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In November, 2011 the 12th Annual Native American Music Awards (Nammys) were announced at a gala show and concert in New York. ... One artist who really stood out was Shane Yellowbird. Yellowbird grew up in Hobbema, Alberta and is Cree. He exploded onto the country music scene in 2006 with the release of his debut album Life is Calling My Name...
Hailing from Austin, Texas, Gary Clark has taken the rock and blues world by storm. He was heralded by Rolling Stone as “the best young gun” and by the Seattle Weekly as “a musical force to be reckoned with, a serious songwriter and a [expletive deleted] of a guitar player,” and he deserves every accolade you could ever dream up.
Rhine as in Rhine River. These cowboys from Berlin are hugely popular in Germany, and are selling out concerts through much of Central Europe and Britain with their blend of country, rockabilly boogie and plain old good time rock and roll. OK, some sex appeal doesn’t hurt either. In their new CD, The Boys have teamed up with Nena, of 99 Red Balloons fame. I had the hots for Nena in the early 80s and it appears she has only gotten better with age.
Long years in the Big Apple have neither extinguished that Texas twang, nor the torch Norah Jones carries for country. “I love playing country music,” she says. “More than any other genre, it makes me feel at home.” That from a jazz artist who has sold over 40 million albums since her stunning debut in 2002.
OK, be honest with me. When is the last time you heard a Christmas Carol with a riff from Sweet Home Alabama thrown in for good measure? There’s only one entertainer alive who can pull off a stunt like that and make it sound absolutely natural and exceedingly stylish at the same time.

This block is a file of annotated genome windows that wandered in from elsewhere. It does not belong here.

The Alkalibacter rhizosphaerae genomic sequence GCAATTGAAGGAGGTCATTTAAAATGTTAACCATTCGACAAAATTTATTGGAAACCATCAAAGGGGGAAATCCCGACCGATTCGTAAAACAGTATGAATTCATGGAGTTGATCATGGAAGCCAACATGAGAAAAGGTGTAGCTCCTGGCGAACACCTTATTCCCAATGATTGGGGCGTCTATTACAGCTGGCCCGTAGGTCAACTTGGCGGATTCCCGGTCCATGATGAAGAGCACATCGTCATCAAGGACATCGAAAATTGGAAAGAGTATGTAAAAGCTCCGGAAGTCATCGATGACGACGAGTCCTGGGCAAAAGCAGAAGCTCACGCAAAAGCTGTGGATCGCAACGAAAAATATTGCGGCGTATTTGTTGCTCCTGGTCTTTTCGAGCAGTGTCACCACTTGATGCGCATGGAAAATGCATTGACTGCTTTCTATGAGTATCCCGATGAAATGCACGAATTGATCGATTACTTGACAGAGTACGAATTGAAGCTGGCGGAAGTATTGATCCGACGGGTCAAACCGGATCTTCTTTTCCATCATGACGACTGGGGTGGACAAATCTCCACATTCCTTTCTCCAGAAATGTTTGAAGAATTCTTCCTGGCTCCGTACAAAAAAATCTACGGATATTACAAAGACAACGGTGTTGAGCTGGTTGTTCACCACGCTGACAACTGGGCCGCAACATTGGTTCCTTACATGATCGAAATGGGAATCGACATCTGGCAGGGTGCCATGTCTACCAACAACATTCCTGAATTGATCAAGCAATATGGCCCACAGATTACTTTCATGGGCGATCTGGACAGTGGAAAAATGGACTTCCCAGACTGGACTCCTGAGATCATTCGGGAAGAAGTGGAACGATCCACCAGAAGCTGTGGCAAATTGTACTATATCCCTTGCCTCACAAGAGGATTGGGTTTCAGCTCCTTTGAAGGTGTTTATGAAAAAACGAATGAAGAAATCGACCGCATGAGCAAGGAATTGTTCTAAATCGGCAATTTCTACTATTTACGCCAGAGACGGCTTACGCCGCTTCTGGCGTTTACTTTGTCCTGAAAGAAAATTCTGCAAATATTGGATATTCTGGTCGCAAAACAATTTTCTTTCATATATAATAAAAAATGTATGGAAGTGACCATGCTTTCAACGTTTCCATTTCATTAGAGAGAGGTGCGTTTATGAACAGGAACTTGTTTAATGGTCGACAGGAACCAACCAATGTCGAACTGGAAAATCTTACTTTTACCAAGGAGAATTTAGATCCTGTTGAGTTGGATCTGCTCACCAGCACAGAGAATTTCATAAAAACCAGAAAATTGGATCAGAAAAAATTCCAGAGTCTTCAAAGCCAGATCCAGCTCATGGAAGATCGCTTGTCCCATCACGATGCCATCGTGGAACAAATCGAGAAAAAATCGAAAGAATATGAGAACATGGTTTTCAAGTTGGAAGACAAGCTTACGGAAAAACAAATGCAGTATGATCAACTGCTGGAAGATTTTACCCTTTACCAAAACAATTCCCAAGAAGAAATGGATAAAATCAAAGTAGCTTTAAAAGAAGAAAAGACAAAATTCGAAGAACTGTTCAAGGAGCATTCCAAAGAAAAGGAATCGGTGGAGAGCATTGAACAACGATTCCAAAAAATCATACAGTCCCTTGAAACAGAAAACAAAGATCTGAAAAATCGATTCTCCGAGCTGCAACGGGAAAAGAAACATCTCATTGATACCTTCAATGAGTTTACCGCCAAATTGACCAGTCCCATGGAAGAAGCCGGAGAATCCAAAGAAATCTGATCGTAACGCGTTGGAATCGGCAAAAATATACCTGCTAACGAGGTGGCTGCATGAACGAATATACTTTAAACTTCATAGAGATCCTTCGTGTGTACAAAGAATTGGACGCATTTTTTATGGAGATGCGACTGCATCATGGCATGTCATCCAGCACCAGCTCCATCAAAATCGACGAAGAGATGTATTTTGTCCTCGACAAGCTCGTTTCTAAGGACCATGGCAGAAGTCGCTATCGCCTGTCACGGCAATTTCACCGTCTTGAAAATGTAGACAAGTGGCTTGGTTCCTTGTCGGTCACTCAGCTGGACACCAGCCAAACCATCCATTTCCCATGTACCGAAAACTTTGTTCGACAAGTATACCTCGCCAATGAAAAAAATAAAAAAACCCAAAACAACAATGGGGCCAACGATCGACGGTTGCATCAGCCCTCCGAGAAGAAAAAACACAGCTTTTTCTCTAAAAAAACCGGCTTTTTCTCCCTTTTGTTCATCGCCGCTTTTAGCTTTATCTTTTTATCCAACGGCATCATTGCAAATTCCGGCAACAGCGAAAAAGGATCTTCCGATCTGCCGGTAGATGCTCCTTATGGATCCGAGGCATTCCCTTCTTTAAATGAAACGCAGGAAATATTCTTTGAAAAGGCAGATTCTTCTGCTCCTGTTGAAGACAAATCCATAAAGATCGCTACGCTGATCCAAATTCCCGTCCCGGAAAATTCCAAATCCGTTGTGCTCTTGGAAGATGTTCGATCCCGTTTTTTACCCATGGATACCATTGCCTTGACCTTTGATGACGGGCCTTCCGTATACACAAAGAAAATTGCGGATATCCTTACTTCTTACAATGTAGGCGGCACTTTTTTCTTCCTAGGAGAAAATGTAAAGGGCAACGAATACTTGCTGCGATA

It’s impossible to ignore Tennessee Ernie Ford’s rich and booming baritone, but it’s Ford’s son, Brion, who steals the show here, “Bless his little pea picken heart!” This clip is taken from a 1957 Christmas edition of “The Ford Show”… three guesses which automaker sponsored it … Ford (the singer not the carmaker) was at the height of his popularity, just two years after the smash hit ‘Sixteen Tons’ made him a household name.
What a gorgeous little gem. There’s a touching innocence in this ballad, a simple and wondrous tale of two souls uniting at Christmas, the joy of the moment and the promise of many more to come. And Lee Ann Womack tells the story perfectly.
Something tells me the trio of blonds that makes up Lucy Angel is anything but… and still, their light-hearted rip-off of Mr. Sandman is absolutely infectious, a boisterous rollick that somehow tiptoes a magic fine line...sexy and sweet and fairly bursting with Christmas spirit.
I heard a song the other night that stayed in my ears long after the evening ended. It was called Goodnight Loving Trail, by U. Utah Phillips - aka Bruce Phillips, aka University of Utah Phillips, aka The Golden Voice of the Great Southwest. Phillips was a one-of-a-kind singer and songwriter who wrote of the trials of working people, union members, Wobblies, hoboes and down and out citizens of all stripes. Studs Terkel said of Phillips that he was “A Bard who gives us joy and hope.”
The New York Times characterizes it as ‘the original Spaghetti Western.’ Fanciulla del West – The Girl of the Golden West. Enrico Caruso was cast in the lead role as a road agent with a heart of gold and Emmy Destinn embodied a bible-toting innocent with a talent for poker and a taste for whiskey. Conducted by Toscanini, the opening night audience was so enthralled that the cast returned for an astounding 55 curtain calls.
Originally written in 1934, Don’t Fence Me In languished in song limbo for a full ten years before it was heard by much of anyone – except for Cole Porter and maybe his mother. Porter had written the song for a film - Adios Argentina - that was never released. ...